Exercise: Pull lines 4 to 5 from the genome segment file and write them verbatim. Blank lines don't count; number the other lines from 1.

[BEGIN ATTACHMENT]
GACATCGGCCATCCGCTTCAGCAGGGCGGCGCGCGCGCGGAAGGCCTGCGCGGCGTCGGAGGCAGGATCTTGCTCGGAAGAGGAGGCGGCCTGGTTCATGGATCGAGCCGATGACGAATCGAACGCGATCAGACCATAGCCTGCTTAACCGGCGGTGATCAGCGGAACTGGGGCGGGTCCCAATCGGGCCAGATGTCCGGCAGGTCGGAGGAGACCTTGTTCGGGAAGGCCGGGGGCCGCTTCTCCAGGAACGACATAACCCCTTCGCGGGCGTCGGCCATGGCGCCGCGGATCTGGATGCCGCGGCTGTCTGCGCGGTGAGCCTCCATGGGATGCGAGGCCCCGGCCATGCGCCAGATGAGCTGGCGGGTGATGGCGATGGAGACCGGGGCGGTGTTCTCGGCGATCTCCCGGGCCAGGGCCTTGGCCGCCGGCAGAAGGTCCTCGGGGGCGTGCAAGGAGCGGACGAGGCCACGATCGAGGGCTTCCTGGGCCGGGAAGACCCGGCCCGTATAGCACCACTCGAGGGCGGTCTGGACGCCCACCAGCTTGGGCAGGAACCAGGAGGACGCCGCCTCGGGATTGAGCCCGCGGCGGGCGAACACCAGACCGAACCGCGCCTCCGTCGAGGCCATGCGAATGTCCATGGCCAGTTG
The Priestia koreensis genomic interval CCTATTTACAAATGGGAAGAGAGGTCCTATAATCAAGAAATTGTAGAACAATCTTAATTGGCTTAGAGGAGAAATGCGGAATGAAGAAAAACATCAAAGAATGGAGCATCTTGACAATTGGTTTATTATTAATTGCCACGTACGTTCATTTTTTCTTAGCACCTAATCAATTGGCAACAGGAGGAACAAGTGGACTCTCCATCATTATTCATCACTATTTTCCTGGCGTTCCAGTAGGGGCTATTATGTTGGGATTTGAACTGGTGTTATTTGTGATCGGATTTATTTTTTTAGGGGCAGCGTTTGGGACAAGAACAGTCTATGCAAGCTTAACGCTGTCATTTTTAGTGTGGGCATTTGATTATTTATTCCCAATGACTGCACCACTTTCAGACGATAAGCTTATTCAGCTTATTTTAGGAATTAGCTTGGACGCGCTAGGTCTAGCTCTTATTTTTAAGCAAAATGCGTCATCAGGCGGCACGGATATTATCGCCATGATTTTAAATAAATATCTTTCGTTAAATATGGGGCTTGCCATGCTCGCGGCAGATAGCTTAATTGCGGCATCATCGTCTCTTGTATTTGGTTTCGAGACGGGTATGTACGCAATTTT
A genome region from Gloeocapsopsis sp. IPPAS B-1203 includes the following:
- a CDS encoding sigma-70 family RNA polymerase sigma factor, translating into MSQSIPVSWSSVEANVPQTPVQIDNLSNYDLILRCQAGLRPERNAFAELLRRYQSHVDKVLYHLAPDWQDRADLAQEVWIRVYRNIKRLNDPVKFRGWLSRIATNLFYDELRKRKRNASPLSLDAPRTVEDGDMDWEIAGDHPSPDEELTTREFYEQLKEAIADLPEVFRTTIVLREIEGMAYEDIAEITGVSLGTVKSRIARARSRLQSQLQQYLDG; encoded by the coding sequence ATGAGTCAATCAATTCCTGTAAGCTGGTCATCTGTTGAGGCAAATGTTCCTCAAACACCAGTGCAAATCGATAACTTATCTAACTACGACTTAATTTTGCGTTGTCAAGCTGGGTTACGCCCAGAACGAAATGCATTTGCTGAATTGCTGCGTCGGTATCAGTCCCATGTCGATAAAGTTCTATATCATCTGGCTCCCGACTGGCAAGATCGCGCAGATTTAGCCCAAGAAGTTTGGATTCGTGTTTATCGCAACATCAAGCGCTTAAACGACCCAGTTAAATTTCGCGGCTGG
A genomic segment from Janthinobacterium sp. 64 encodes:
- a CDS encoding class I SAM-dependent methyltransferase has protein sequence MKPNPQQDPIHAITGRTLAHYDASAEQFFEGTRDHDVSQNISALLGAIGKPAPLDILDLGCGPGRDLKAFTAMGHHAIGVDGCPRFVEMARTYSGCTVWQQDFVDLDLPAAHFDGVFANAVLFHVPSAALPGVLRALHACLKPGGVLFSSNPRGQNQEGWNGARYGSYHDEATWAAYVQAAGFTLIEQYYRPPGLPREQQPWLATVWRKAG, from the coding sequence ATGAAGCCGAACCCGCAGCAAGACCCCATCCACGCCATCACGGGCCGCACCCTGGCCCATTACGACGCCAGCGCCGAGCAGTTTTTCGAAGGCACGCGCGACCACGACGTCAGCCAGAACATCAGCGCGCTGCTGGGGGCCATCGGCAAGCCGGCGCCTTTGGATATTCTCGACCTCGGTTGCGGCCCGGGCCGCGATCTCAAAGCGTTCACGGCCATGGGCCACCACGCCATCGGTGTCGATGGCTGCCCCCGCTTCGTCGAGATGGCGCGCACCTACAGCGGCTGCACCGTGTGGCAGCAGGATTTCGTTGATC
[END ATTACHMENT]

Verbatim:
- a CDS encoding sigma-70 family RNA polymerase sigma factor, translating into MSQSIPVSWSSVEANVPQTPVQIDNLSNYDLILRCQAGLRPERNAFAELLRRYQSHVDKVLYHLAPDWQDRADLAQEVWIRVYRNIKRLNDPVKFRGWLSRIATNLFYDELRKRKRNASPLSLDAPRTVEDGDMDWEIAGDHPSPDEELTTREFYEQLKEAIADLPEVFRTTIVLREIEGMAYEDIAEITGVSLGTVKSRIARARSRLQSQLQQYLDG; encoded by the coding sequence ATGAGTCAATCAATTCCTGTAAGCTGGTCATCTGTTGAGGCAAATGTTCCTCAAACACCAGTGCAAATCGATAACTTATCTAACTACGACTTAATTTTGCGTTGTCAAGCTGGGTTACGCCCAGAACGAAATGCATTTGCTGAATTGCTGCGTCGGTATCAGTCCCATGTCGATAAAGTTCTATATCATCTGGCTCCCGACTGGCAAGATCGCGCAGATTTAGCCCAAGAAGTTTGGATTCGTGTTTATCGCAACATCAAGCGCTTAAACGACCCAGTTAAATTTCGCGGCTGG
A genomic segment from Janthinobacterium sp. 64 encodes: